Auroras: Polar Lights
The bands of colored lights that appear in the night sky of the Artic and far northern countires are called the aurora borealis, or northern lights.
The same seen over Antarctica are called the Aurora Australia, or southern lights.
Aurora Borealis... or Northern Lights, can seen in the Northern Polar region. The center of the meteoric arch corresponds probably with the magnetic north, and the phenomenom is generally seen two or three hours after sunset. It is constantly moving, but may remain visible for several hours. When the rays are very bright they are of varied colors - green, rose, violet, etc.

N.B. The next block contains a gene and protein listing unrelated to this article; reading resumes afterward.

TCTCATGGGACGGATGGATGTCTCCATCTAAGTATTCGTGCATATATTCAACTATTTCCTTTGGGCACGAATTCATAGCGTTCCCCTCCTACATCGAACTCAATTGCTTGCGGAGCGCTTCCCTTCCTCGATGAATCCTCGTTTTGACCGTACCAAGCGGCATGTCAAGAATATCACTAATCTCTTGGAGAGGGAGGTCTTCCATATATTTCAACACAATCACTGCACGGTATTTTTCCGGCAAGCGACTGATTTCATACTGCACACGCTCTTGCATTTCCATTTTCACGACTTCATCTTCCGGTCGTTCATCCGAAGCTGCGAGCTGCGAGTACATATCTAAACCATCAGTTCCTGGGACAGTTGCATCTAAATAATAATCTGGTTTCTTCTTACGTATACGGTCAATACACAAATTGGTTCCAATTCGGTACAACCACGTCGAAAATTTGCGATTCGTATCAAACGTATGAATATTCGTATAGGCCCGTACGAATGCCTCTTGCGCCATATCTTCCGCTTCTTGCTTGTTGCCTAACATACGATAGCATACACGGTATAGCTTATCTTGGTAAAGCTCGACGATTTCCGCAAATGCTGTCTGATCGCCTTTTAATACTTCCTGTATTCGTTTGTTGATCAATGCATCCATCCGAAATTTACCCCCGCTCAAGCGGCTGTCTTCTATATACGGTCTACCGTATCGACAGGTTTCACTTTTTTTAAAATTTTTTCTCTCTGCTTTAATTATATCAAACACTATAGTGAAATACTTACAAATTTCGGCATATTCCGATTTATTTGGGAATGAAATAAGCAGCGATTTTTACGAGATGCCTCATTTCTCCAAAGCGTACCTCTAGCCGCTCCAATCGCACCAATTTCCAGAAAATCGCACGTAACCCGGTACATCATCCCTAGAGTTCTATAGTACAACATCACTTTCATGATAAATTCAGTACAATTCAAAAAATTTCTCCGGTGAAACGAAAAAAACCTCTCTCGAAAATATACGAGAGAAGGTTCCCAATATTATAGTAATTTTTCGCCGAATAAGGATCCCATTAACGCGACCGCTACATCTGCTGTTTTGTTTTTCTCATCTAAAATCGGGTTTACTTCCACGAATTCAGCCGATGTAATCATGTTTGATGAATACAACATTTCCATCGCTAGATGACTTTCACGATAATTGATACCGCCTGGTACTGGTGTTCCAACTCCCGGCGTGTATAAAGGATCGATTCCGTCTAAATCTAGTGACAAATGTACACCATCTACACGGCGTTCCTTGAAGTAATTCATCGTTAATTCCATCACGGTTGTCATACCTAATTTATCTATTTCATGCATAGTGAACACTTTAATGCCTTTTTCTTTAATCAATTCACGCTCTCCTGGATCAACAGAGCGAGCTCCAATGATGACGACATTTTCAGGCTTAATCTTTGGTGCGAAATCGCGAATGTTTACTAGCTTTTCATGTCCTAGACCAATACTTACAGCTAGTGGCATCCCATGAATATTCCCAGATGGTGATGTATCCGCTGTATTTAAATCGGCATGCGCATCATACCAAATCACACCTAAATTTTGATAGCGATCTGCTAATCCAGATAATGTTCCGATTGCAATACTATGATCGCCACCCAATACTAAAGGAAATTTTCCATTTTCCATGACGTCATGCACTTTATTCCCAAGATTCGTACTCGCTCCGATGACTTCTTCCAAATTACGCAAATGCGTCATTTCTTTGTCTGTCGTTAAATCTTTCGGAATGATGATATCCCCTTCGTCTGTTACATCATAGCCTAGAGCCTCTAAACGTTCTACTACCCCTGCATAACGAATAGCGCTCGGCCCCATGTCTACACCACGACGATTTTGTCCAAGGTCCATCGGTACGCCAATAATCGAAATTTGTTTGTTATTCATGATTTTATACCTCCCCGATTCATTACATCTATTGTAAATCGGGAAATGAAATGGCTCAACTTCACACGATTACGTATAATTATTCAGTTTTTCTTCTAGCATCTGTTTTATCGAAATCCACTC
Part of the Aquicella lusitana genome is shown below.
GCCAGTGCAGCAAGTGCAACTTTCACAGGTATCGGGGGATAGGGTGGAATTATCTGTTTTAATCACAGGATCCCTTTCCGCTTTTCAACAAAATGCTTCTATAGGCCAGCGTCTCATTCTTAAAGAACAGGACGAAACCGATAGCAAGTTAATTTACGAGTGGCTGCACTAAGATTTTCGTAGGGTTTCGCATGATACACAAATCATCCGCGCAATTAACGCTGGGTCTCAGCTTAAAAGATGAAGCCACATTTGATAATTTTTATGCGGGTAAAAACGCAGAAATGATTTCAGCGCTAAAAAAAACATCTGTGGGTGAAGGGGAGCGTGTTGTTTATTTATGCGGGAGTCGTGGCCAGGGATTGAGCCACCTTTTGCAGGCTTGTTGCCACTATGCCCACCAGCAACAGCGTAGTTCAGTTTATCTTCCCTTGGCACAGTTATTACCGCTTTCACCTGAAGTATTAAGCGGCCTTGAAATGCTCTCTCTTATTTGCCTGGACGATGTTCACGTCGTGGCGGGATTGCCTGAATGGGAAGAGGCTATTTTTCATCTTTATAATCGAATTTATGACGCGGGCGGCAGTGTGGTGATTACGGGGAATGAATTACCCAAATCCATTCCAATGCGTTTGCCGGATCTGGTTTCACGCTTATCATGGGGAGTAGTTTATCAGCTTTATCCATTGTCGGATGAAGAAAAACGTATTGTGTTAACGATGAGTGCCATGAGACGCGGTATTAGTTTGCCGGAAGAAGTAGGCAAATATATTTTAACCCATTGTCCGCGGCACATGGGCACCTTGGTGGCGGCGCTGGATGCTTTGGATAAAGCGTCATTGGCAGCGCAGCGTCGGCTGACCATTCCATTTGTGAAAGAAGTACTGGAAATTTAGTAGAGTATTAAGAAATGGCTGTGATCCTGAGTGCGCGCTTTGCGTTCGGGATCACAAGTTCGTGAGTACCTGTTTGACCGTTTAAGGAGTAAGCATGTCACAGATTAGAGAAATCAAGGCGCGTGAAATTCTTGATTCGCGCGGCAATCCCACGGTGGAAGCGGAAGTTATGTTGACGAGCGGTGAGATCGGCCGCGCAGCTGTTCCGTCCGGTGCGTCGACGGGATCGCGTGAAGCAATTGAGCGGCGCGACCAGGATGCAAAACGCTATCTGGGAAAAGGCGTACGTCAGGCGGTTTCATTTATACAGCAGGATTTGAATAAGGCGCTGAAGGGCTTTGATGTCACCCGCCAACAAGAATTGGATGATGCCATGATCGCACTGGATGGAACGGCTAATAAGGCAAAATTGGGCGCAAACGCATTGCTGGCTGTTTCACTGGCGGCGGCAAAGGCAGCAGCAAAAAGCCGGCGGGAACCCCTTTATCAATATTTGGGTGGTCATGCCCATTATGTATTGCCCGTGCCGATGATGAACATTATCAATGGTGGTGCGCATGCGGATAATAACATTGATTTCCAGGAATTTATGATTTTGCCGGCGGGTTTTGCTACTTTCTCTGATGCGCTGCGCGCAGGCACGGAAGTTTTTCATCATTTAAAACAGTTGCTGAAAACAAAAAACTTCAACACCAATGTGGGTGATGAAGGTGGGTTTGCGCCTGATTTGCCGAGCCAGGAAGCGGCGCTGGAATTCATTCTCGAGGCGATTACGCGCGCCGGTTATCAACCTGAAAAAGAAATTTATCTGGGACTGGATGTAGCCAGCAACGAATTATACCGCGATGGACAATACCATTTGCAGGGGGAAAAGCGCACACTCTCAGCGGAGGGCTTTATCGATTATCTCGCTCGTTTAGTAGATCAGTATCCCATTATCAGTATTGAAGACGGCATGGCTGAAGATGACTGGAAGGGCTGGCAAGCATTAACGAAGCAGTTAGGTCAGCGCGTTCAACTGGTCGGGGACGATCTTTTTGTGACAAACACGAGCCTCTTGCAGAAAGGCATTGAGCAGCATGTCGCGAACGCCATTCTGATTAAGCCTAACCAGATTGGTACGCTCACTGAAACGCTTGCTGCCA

Visible from the southern areas of Australia, the Aurora Australis, like the Aurora Borealis in the northern hemisphere, is a display of colored lights which appears in the night sky around the South Pole. Auroras are caused by sun spots which emit charged particles. These particles stream towards the Earth and collide with molecules in the Earth's upper atmosphere. The particles are attracted by the magnetic forces of the poles and produce light when they descend into the atmosphere.